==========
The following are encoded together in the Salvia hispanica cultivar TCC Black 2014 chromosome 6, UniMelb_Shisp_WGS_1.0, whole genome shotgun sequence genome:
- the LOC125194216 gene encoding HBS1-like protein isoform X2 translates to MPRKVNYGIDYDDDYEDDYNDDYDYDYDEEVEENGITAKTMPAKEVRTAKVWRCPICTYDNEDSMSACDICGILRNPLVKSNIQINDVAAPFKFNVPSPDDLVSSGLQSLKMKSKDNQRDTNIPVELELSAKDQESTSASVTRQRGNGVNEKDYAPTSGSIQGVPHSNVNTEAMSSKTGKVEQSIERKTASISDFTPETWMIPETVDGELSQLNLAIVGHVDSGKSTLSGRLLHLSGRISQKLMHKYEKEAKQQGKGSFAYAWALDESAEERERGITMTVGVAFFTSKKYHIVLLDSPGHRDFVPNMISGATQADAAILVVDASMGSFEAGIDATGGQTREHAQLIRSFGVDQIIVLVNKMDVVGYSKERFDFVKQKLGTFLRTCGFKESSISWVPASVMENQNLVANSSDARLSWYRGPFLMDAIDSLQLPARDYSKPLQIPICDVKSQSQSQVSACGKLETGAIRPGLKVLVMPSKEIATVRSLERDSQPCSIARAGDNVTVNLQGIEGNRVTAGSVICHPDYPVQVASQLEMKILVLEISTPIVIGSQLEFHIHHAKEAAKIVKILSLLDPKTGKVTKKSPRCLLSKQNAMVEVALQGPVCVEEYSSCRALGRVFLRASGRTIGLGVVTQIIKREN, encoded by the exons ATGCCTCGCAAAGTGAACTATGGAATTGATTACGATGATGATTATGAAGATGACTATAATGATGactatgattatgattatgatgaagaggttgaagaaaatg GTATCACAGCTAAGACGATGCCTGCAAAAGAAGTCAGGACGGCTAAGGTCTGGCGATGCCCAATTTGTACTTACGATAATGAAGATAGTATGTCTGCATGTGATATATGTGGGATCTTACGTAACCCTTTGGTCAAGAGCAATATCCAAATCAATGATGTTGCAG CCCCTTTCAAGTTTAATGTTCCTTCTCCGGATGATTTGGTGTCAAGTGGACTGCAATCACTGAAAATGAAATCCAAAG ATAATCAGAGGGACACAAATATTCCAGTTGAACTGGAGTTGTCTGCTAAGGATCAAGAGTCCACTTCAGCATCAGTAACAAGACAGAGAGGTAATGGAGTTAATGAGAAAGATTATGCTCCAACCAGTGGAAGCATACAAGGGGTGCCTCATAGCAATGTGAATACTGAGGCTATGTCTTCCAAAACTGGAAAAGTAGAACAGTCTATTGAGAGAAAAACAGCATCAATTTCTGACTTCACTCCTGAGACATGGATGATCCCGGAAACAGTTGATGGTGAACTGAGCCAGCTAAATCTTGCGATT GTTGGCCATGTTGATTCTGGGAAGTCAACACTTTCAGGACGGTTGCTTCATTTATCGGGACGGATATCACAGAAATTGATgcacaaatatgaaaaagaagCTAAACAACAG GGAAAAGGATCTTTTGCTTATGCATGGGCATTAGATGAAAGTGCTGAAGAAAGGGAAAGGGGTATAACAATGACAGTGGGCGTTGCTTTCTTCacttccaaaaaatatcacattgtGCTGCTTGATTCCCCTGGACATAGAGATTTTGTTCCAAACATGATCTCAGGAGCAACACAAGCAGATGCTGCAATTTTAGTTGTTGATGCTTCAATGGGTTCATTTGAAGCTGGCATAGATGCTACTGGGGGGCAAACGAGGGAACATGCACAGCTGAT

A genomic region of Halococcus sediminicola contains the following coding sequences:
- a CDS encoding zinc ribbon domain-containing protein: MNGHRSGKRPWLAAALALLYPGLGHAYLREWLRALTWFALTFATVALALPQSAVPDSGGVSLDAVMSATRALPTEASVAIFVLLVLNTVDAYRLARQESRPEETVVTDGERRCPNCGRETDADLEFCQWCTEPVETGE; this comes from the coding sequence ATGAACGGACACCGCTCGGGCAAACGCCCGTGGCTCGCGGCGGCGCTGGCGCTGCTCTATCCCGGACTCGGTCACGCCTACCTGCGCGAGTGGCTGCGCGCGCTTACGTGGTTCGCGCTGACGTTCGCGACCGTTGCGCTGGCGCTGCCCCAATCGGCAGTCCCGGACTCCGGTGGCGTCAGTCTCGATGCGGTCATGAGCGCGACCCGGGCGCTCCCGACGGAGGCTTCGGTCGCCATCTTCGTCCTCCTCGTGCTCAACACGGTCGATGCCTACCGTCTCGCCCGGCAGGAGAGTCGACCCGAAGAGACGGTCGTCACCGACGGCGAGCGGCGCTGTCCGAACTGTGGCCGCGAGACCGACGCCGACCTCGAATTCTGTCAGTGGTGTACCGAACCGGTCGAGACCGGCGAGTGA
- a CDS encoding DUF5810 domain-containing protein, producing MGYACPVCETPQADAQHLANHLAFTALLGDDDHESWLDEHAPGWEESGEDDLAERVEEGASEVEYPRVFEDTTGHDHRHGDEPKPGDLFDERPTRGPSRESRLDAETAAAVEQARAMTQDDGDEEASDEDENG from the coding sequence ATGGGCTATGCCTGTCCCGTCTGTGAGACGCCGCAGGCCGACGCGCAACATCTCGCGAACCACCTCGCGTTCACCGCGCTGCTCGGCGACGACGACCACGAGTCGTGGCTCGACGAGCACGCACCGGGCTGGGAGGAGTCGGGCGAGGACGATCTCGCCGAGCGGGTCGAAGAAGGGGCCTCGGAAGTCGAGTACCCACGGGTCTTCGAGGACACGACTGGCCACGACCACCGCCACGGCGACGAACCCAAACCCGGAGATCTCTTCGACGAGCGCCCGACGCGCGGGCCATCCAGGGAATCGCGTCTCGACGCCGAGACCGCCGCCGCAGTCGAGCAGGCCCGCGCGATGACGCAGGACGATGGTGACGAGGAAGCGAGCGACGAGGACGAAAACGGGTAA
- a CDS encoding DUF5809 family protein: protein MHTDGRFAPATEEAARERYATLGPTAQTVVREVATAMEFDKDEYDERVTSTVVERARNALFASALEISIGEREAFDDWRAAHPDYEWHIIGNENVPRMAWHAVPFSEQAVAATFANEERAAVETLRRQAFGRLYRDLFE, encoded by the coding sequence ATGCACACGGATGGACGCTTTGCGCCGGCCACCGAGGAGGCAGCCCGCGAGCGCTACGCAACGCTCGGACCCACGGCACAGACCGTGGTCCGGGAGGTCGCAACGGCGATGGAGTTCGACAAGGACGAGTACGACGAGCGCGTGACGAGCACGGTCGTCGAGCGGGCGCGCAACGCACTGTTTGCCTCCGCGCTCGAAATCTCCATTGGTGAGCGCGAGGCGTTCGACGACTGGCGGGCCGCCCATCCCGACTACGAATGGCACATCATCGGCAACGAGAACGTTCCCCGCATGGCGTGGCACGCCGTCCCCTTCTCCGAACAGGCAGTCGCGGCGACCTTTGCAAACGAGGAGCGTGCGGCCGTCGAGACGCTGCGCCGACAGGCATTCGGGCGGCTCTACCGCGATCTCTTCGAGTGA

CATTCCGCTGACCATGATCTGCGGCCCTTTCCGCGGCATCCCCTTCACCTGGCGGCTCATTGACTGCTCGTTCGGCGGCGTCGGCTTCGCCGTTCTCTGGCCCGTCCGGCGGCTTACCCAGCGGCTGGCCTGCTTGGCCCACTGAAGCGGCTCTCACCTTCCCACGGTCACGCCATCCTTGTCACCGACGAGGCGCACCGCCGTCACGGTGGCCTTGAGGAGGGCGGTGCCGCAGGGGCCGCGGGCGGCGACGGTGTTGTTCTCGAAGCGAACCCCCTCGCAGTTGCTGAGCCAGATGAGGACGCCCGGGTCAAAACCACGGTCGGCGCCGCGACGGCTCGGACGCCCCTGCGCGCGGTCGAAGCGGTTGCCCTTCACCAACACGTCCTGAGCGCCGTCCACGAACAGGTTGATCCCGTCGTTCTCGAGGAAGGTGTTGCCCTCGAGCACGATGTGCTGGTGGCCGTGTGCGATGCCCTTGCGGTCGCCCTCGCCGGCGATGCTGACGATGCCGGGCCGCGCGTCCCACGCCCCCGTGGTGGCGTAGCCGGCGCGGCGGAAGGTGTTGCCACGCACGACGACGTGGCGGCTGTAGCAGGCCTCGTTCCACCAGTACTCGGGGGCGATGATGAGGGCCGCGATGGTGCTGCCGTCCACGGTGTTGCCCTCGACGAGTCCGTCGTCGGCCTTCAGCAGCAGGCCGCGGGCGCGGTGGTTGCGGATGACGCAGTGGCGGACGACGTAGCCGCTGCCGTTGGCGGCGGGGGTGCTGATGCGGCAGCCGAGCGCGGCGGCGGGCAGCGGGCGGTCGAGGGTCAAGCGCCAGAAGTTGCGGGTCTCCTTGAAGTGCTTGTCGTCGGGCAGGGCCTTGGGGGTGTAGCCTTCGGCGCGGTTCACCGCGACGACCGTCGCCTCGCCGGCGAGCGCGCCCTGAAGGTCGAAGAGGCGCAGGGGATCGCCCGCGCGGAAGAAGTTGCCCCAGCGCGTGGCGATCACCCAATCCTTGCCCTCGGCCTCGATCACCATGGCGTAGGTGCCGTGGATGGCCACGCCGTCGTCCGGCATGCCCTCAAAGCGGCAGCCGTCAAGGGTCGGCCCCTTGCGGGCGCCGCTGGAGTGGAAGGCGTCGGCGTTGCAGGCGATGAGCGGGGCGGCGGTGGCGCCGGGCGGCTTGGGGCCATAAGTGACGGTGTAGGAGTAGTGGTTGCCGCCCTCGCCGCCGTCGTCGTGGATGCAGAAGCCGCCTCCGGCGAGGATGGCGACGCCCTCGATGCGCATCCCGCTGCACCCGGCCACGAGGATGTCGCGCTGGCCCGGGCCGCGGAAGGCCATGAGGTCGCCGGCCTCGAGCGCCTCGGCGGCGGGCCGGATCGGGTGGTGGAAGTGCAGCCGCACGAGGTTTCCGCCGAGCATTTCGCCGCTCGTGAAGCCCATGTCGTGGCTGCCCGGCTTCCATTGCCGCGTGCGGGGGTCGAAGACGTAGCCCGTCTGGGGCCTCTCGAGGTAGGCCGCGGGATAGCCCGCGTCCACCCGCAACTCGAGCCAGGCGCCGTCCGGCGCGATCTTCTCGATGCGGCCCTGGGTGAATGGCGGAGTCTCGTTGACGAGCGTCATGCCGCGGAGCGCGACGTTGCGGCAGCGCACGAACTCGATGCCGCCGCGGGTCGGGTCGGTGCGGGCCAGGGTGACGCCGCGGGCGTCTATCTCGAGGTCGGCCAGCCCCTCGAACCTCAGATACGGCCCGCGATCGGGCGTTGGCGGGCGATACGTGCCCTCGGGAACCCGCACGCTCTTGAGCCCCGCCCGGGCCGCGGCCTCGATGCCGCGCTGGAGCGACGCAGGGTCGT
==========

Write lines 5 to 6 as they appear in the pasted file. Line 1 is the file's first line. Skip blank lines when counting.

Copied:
- a CDS encoding DUF5810 domain-containing protein, producing MGYACPVCETPQADAQHLANHLAFTALLGDDDHESWLDEHAPGWEESGEDDLAERVEEGASEVEYPRVFEDTTGHDHRHGDEPKPGDLFDERPTRGPSRESRLDAETAAAVEQARAMTQDDGDEEASDEDENG from the coding sequence ATGGGCTATGCCTGTCCCGTCTGTGAGACGCCGCAGGCCGACGCGCAACATCTCGCGAACCACCTCGCGTTCACCGCGCTGCTCGGCGACGACGACCACGAGTCGTGGCTCGACGAGCACGCACCGGGCTGGGAGGAGTCGGGCGAGGACGATCTCGCCGAGCGGGTCGAAGAAGGGGCCTCGGAAGTCGAGTACCCACGGGTCTTCGAGGACACGACTGGCCACGACCACCGCCACGGCGACGAACCCAAACCCGGAGATCTCTTCGACGAGCGCCCGACGCGCGGGCCATCCAGGGAATCGCGTCTCGACGCCGAGACCGCCGCCGCAGTCGAGCAGGCCCGCGCGATGACGCAGGACGATGGTGACGAGGAAGCGAGCGACGAGGACGAAAACGGGTAA
- a CDS encoding DUF5809 family protein: protein MHTDGRFAPATEEAARERYATLGPTAQTVVREVATAMEFDKDEYDERVTSTVVERARNALFASALEISIGEREAFDDWRAAHPDYEWHIIGNENVPRMAWHAVPFSEQAVAATFANEERAAVETLRRQAFGRLYRDLFE, encoded by the coding sequence ATGCACACGGATGGACGCTTTGCGCCGGCCACCGAGGAGGCAGCCCGCGAGCGCTACGCAACGCTCGGACCCACGGCACAGACCGTGGTCCGGGAGGTCGCAACGGCGATGGAGTTCGACAAGGACGAGTACGACGAGCGCGTGACGAGCACGGTCGTCGAGCGGGCGCGCAACGCACTGTTTGCCTCCGCGCTCGAAATCTCCATTGGTGAGCGCGAGGCGTTCGACGACTGGCGGGCCGCCCATCCCGACTACGAATGGCACATCATCGGCAACGAGAACGTTCCCCGCATGGCGTGGCACGCCGTCCCCTTCTCCGAACAGGCAGTCGCGGCGACCTTTGCAAACGAGGAGCGTGCGGCCGTCGAGACGCTGCGCCGACAGGCATTCGGGCGGCTCTACCGCGATCTCTTCGAGTGA